– journalling and writing down things we’re feeling can help us become more self-aware and manage our emotions effectively. Seeing as bingeing most often occurs when our emotions are all-over-the-place, this helps to reduce the need to binge.
OK, just need the motivation to get exercising and yoga-ing again!
In the UK help for eating disorders can be acquired from B-EAT, who help all ages and also have specialised help for young people.
Lucy Davis on Bulimia- The Sun (UK)– really worth a read if you have eating issues too.
Pharmacotherapy of Personality Disorders With Impulsivity– Bipolar is included in this.
Song of the Day: No Light, No Light by Florence & the Machine
Really struggling with the binge eating at the moment. I feel so ashamed of my behaviour. I’m greedy and out of control. I hate the way I feel after I’ve binged- bloated and sick and guilty and full of shame. So why the hell do I do it?!!! Aaarghhhh!!
I hate that I can’t stop. I have no ability to delay gratification and my impulse control is virtually non-existent. I’m so worried for my health now. I was hoping going back to the gym would automatically help me to focus on health and nutrition, but it doesn’t seem to be working that way!! Guess it’s early days.
I don’t remember a time now when I wasn’t extremely preoccupied by how I looked. At school losing weight was more about avoiding any teasing. I guess a lot of it is STILL worrying about what other people think of me. Are they judging me as much as I judge myself? It’s quite narcissistic really to think that other people are focusing on how you look. I’m convinced that when I walk out of the house I stick out like a sore thumb, I feel so self-conscious and am only comfortable walking around Spixworth really early on in the morning when no one else is about. It’s not that I don’t go out, I do, but I just love knowing that nobody is there to judge me- it’s freeing. I am extremely harsh on myself. I don’t mean to be. Controlling the thoughts your mind comes up with is bloody hard: you’re a fat heifer, why would anybody ever find you attractive? You look like a kid, I hate the way you look- just a small sample of the pleasant things I say to myself. Don’t realize that I’m doing it half the time, which makes it harder to stop. But because I do this to myself, I assume other people are also thinking the same things about me.
As a slim teenager I actually thought I would rather be dead than fat! I was very self-controlled, maybe too controlled, and I guess I was guilty of judging larger people harshly. Now I am fat I don’t want to live this way. I don’t want to die, just not to live life like this: waking up everyday hoping I’ve lost a few stone (!), feeling my stomach, how big is it today? Worrying about what I’m going to eat. Thinking about how I look every second of every day. It’s weird because even though I take very little care of my appearance in general these days, I’m still worrying about it, maybe more than I ever did! I honestly think my anxiety has never really improved, I seem to have a chronic level that always exists in the background. Suppose that’s Generalized Anxiety Disorder, which I understand is a common co-existing condition with Bipolar Disorder.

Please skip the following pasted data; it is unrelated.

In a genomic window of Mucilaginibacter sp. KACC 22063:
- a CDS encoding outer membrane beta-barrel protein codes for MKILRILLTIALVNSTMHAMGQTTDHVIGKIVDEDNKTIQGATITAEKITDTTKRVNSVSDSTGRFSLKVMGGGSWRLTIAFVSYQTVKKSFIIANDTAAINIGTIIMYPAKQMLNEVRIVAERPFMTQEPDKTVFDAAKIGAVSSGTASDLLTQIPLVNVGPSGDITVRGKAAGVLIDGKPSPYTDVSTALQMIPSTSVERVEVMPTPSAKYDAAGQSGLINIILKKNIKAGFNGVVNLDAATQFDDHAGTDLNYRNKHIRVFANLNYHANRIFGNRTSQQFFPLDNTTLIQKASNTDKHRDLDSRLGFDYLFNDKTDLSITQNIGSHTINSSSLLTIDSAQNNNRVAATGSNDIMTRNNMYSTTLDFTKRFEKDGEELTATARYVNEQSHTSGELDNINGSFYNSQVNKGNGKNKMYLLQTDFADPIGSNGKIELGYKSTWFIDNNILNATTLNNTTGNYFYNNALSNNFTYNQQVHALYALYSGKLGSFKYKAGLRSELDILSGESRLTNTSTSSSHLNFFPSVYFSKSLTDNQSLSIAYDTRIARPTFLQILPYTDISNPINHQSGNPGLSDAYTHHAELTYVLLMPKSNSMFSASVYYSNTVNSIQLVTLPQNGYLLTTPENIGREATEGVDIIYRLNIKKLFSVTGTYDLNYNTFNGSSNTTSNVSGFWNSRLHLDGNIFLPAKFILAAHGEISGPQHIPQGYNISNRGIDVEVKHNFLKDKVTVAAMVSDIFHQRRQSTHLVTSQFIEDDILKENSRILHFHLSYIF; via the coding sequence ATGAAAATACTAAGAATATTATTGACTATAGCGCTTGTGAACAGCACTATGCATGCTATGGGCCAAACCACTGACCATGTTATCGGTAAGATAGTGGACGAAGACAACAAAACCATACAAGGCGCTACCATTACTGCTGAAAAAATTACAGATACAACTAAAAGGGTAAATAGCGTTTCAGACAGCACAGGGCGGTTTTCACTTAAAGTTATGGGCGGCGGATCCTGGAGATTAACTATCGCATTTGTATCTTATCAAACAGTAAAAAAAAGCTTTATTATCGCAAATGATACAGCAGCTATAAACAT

Why is it so important to me for other people to approve of everything about me? And it really is you know! It’s almost the main point of my life, to make everyone like every little thing about me. Guess it all stems back to the whole keeping your parents happy thing. They were very depressed when I was growing up and I felt it was my job to keep them as happy as possible. If I came on the end of their wrath I felt so worthless. You don’t exist as a child without your parents- you’d be abandoned if they disapproved of you so badly, and my Mum & Dad’s reactions could be pretty devastating. I need to be gentler on myself. It is not my fault that I have learned these thought and behaviour patterns. But I am the only one who can change things. That’s a huge responsibility- taking care of myself. I want someone else to do it for me! It’s so scary to take responsibility, well, to me anyway. But I’ve got to remember I’m worth it (cue L’Oreal hair tossing).